pastor answered: Dear Curious, Thank you for your question. First, to clarify a point, in regards to good karma, you are right, it is like a principal sum in a bank account, but you take away from it when you experience something good in your life, and you add to it when you do good deeds. Merit on the other hand, once accrued never diminishes, therefore when something is based on merit, it is based on the energies of this never diminishing sum, which you could say is like interest. In short, the principal sum when talking about karma is always added to and subtracted from. However, when talking about merit, once you have it, there is no way to destroy it, you will always benefit from it. There are various ways to explain how to generate merit. I will explain a way that I find easiest to understand. In normal life, when we go about performing any sort of activity, be it ‘good’ or ‘bad’ we do so out of ignorance of the true nature of existence, and it is usually self-motivated. For example, we work our entire lives to generate monetary income, so that we have enough money, resources, and materials goods to be comfortable. This is self-motivated, but it is the accepted way the world works these days, and is part and parcel of being bound to samsaric life. On the other hand, the act of merit making can be categorised into three parts: i) motivation, ii) the act itself, and iii) dedication. Let’s start with motivation, when engaging in various virtuous acts, we should have the motivation that by engaging in the act, we have the motivation to alleviate the suffering of someone else, and that may we gain enlightenment so that we can benefit them in the future. The second is the act itself. The third is to dedicate the energy of the virtuous act to gaining enlightenment. These three are what make merit. This may be a little confusing, so let me give an example: giving help to a homeless person. Whereas in ordinary life, this is something praised as a very good deed, it does not create merit without motivation and dedication. In order for this to become merit, one must set the motivation that one is giving help to the homeless free of the eight worldly concerns, to alleviate their suffering and also making the motivation that you will achieve enlightenment for the sake of the person or people you are helping. Then after you have helped them, you dedicate the energy created to the spiritual journey towards full enlightenment to help all sentient beings, while at the same time benefiting as many sentient beings as possible on the way there. This transforms the act into not only a virtuous action but also one that generates merit. On the other hand, if you were to help the homeless without these, you are creating good karma, which although beneficial, keeps you bound to existence within samsara. As it is the goal of Buddhist practice to overcome the cycle of samsara, a Buddhist would want to generate merit instead of good karma. I hope this explanation helps. Thank you.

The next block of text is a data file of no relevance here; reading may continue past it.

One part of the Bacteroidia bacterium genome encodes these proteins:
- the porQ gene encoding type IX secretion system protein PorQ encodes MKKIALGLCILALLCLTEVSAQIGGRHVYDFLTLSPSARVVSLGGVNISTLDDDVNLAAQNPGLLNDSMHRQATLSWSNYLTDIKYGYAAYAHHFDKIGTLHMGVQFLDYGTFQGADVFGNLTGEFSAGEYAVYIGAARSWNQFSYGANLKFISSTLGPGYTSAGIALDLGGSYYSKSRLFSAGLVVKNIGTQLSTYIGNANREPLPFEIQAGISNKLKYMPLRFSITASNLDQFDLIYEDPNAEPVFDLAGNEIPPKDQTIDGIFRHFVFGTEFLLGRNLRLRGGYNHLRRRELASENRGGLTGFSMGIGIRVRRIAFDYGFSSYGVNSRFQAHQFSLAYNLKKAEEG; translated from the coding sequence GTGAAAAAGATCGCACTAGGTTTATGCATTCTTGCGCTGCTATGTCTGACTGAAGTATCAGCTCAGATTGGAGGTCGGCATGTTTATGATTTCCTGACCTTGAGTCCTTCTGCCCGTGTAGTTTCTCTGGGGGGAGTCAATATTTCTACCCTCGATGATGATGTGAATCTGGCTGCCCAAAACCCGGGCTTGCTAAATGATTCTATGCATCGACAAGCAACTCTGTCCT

• April 13, 2017 11:38